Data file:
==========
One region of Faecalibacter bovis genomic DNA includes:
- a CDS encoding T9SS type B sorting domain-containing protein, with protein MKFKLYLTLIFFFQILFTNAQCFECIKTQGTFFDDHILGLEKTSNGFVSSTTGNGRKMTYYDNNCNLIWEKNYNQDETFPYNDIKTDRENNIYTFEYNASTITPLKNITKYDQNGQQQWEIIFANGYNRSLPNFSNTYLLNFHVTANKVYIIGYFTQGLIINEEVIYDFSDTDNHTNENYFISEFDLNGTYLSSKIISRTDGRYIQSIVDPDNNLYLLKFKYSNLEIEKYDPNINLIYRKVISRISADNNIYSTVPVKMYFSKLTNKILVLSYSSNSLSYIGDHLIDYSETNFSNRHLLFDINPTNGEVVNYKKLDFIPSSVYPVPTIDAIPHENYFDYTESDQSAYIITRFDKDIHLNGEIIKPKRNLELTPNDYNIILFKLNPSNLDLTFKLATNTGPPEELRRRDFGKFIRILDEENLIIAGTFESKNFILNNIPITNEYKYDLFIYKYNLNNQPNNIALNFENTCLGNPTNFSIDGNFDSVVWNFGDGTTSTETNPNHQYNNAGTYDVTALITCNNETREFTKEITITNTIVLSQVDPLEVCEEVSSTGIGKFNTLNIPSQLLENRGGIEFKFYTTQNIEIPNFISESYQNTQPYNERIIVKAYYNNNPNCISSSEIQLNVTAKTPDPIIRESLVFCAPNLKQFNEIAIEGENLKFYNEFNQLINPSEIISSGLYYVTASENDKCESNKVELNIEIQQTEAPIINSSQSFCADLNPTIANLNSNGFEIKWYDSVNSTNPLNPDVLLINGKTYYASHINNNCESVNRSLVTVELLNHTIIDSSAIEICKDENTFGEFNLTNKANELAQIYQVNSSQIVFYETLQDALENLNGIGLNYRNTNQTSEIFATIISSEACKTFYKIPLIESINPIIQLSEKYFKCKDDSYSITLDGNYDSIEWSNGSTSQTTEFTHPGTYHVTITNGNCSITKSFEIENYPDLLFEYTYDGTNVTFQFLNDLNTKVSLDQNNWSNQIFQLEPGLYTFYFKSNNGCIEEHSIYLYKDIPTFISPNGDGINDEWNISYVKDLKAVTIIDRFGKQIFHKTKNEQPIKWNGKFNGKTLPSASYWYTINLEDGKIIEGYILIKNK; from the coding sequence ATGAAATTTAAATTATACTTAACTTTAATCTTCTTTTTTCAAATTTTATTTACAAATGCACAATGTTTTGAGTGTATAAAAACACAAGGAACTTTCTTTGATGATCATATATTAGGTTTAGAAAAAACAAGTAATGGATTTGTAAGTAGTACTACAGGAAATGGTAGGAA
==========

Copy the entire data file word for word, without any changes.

One region of Faecalibacter bovis genomic DNA includes:
- a CDS encoding T9SS type B sorting domain-containing protein, with protein MKFKLYLTLIFFFQILFTNAQCFECIKTQGTFFDDHILGLEKTSNGFVSSTTGNGRKMTYYDNNCNLIWEKNYNQDETFPYNDIKTDRENNIYTFEYNASTITPLKNITKYDQNGQQQWEIIFANGYNRSLPNFSNTYLLNFHVTANKVYIIGYFTQGLIINEEVIYDFSDTDNHTNENYFISEFDLNGTYLSSKIISRTDGRYIQSIVDPDNNLYLLKFKYSNLEIEKYDPNINLIYRKVISRISADNNIYSTVPVKMYFSKLTNKILVLSYSSNSLSYIGDHLIDYSETNFSNRHLLFDINPTNGEVVNYKKLDFIPSSVYPVPTIDAIPHENYFDYTESDQSAYIITRFDKDIHLNGEIIKPKRNLELTPNDYNIILFKLNPSNLDLTFKLATNTGPPEELRRRDFGKFIRILDEENLIIAGTFESKNFILNNIPITNEYKYDLFIYKYNLNNQPNNIALNFENTCLGNPTNFSIDGNFDSVVWNFGDGTTSTETNPNHQYNNAGTYDVTALITCNNETREFTKEITITNTIVLSQVDPLEVCEEVSSTGIGKFNTLNIPSQLLENRGGIEFKFYTTQNIEIPNFISESYQNTQPYNERIIVKAYYNNNPNCISSSEIQLNVTAKTPDPIIRESLVFCAPNLKQFNEIAIEGENLKFYNEFNQLINPSEIISSGLYYVTASENDKCESNKVELNIEIQQTEAPIINSSQSFCADLNPTIANLNSNGFEIKWYDSVNSTNPLNPDVLLINGKTYYASHINNNCESVNRSLVTVELLNHTIIDSSAIEICKDENTFGEFNLTNKANELAQIYQVNSSQIVFYETLQDALENLNGIGLNYRNTNQTSEIFATIISSEACKTFYKIPLIESINPIIQLSEKYFKCKDDSYSITLDGNYDSIEWSNGSTSQTTEFTHPGTYHVTITNGNCSITKSFEIENYPDLLFEYTYDGTNVTFQFLNDLNTKVSLDQNNWSNQIFQLEPGLYTFYFKSNNGCIEEHSIYLYKDIPTFISPNGDGINDEWNISYVKDLKAVTIIDRFGKQIFHKTKNEQPIKWNGKFNGKTLPSASYWYTINLEDGKIIEGYILIKNK; from the coding sequence ATGAAATTTAAATTATACTTAACTTTAATCTTCTTTTTTCAAATTTTATTTACAAATGCACAATGTTTTGAGTGTATAAAAACACAAGGAACTTTCTTTGATGATCATATATTAGGTTTAGAAAAAACAAGTAATGGATTTGTAAGTAGTACTACAGGAAATGGTAGGAA